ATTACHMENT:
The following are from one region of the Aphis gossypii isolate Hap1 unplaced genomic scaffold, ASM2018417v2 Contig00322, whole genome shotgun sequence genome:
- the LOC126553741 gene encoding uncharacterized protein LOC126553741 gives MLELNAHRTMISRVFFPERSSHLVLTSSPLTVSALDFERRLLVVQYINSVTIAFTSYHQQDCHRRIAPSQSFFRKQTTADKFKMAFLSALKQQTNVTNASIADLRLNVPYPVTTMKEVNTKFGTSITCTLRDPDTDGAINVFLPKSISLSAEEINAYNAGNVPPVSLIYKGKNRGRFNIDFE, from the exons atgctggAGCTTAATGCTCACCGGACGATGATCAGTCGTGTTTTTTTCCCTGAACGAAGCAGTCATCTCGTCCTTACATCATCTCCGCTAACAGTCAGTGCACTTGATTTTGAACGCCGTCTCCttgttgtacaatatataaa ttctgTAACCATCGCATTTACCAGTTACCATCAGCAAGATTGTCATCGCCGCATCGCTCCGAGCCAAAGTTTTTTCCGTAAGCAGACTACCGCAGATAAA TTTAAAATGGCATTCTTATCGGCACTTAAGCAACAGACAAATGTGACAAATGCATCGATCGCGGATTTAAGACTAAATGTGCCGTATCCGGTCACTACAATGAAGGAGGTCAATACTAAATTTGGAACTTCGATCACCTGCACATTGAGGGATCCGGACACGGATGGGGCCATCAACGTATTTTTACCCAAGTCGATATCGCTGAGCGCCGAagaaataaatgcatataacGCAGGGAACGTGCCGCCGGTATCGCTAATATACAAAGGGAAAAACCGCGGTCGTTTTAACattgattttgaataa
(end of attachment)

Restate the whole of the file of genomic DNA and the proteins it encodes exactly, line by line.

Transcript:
The following are from one region of the Aphis gossypii isolate Hap1 unplaced genomic scaffold, ASM2018417v2 Contig00322, whole genome shotgun sequence genome:
- the LOC126553741 gene encoding uncharacterized protein LOC126553741 gives MLELNAHRTMISRVFFPERSSHLVLTSSPLTVSALDFERRLLVVQYINSVTIAFTSYHQQDCHRRIAPSQSFFRKQTTADKFKMAFLSALKQQTNVTNASIADLRLNVPYPVTTMKEVNTKFGTSITCTLRDPDTDGAINVFLPKSISLSAEEINAYNAGNVPPVSLIYKGKNRGRFNIDFE, from the exons atgctggAGCTTAATGCTCACCGGACGATGATCAGTCGTGTTTTTTTCCCTGAACGAAGCAGTCATCTCGTCCTTACATCATCTCCGCTAACAGTCAGTGCACTTGATTTTGAACGCCGTCTCCttgttgtacaatatataaa ttctgTAACCATCGCATTTACCAGTTACCATCAGCAAGATTGTCATCGCCGCATCGCTCCGAGCCAAAGTTTTTTCCGTAAGCAGACTACCGCAGATAAA TTTAAAATGGCATTCTTATCGGCACTTAAGCAACAGACAAATGTGACAAATGCATCGATCGCGGATTTAAGACTAAATGTGCCGTATCCGGTCACTACAATGAAGGAGGTCAATACTAAATTTGGAACTTCGATCACCTGCACATTGAGGGATCCGGACACGGATGGGGCCATCAACGTATTTTTACCCAAGTCGATATCGCTGAGCGCCGAagaaataaatgcatataacGCAGGGAACGTGCCGCCGGTATCGCTAATATACAAAGGGAAAAACCGCGGTCGTTTTAACattgattttgaataa